I loved when she chewed me out for being fair skinned with blue eyes. And then she reminded me that all the idiotic tanning I did in 8th grade was now coming back to haunt me. Well duh. I know that. I've known for a year! We used to skip out of North View Junior High around noon to go lay on tin foil in Lisa's back yard ... I earned this visit with the knife tomorrow.

Because this is Haiti and because I am stubborn I am letting her do the ones on my chest and torso and not the one on my face. Once the pathology report comes back and we check the quality of her work- then I will see about allowing a cartoon character to cut on my face.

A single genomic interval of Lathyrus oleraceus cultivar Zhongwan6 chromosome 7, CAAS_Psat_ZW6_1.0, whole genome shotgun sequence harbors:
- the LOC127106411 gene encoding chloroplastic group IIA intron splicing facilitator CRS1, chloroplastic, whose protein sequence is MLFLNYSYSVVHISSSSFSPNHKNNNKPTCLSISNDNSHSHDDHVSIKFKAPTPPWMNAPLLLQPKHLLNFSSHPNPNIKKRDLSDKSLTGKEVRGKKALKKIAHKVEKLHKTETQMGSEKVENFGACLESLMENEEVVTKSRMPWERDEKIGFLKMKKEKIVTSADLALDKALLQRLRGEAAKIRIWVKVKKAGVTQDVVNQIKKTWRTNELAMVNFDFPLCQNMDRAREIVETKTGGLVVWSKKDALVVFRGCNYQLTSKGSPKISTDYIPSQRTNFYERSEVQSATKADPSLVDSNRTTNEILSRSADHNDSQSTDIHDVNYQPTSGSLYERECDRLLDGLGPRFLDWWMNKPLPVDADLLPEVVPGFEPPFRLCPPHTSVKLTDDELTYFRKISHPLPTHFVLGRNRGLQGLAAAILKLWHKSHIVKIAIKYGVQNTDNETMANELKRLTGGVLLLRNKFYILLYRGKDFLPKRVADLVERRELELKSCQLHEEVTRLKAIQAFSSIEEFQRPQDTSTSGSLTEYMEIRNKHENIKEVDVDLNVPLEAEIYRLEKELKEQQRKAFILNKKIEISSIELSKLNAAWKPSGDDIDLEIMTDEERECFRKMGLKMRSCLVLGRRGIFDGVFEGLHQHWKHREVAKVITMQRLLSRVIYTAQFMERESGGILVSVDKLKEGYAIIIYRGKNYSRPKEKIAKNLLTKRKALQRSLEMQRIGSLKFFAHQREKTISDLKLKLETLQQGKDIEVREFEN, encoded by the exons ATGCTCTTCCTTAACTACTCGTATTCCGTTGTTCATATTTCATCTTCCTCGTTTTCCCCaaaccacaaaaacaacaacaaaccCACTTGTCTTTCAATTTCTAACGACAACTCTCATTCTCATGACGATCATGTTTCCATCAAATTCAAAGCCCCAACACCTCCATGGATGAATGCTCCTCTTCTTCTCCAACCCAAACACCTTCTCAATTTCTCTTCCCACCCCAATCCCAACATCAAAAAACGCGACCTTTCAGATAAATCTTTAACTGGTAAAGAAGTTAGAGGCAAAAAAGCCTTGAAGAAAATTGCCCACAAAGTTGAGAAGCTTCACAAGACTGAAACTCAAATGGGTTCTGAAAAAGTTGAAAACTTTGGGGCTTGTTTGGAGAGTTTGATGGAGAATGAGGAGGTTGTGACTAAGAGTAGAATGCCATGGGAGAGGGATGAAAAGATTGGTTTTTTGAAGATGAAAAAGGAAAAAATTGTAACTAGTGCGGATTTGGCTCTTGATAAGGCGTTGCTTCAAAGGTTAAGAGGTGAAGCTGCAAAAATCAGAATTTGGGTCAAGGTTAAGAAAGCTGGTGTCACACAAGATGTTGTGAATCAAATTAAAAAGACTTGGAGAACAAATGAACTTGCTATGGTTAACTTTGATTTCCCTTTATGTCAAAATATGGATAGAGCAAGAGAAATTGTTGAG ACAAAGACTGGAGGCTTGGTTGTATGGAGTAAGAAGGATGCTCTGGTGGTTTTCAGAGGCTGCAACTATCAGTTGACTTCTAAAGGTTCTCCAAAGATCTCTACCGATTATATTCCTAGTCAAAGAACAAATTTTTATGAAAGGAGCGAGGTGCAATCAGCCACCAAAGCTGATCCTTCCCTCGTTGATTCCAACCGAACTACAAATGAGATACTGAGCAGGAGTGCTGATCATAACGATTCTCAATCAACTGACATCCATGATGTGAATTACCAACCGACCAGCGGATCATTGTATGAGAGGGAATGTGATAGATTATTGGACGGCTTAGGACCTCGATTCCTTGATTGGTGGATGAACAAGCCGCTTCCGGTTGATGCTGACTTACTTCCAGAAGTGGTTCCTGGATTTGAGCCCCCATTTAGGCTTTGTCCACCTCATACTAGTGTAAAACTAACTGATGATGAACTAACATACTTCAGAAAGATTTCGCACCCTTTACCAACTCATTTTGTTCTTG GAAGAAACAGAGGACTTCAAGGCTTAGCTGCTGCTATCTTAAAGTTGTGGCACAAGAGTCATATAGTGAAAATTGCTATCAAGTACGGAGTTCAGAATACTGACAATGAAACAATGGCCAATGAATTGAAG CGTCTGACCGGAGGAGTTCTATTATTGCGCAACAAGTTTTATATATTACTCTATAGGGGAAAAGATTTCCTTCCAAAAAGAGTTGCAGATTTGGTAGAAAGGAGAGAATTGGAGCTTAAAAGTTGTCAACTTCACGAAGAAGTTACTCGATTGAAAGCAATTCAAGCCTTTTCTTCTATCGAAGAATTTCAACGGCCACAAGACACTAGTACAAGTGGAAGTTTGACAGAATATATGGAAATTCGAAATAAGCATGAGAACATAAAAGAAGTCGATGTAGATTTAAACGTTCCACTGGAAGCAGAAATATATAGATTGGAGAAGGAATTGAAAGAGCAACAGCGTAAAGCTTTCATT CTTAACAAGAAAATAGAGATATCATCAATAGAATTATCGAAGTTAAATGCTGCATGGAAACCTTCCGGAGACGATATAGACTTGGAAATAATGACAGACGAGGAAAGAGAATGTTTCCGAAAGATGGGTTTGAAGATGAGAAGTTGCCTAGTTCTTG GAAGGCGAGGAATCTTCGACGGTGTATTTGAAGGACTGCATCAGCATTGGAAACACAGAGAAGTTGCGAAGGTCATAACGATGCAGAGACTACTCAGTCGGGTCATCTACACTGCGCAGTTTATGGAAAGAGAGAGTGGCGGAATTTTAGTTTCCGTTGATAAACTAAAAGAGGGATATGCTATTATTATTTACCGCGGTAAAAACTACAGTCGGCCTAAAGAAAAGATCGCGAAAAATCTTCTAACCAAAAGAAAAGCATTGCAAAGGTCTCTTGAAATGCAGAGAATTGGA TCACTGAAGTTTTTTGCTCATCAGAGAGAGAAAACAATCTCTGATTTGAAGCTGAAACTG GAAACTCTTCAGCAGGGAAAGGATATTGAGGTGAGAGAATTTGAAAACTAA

Annie had a rough day too. She had immunizations and took a rather uncomfortable back-seat nap.
When I finished up with Dr. Edna Mode I came to a car with four mostly happy kids, one happy Daddy - and this gift! :)

Switching gears ...
I know non-runners hate running talk. But I love it. Love to talk running. Counting the minutes till Beth is back so we can get on the road together Wednesday. I liked what Ryan said so I am pasting in the end of his recent post-marathon report here. { Go here for full post. }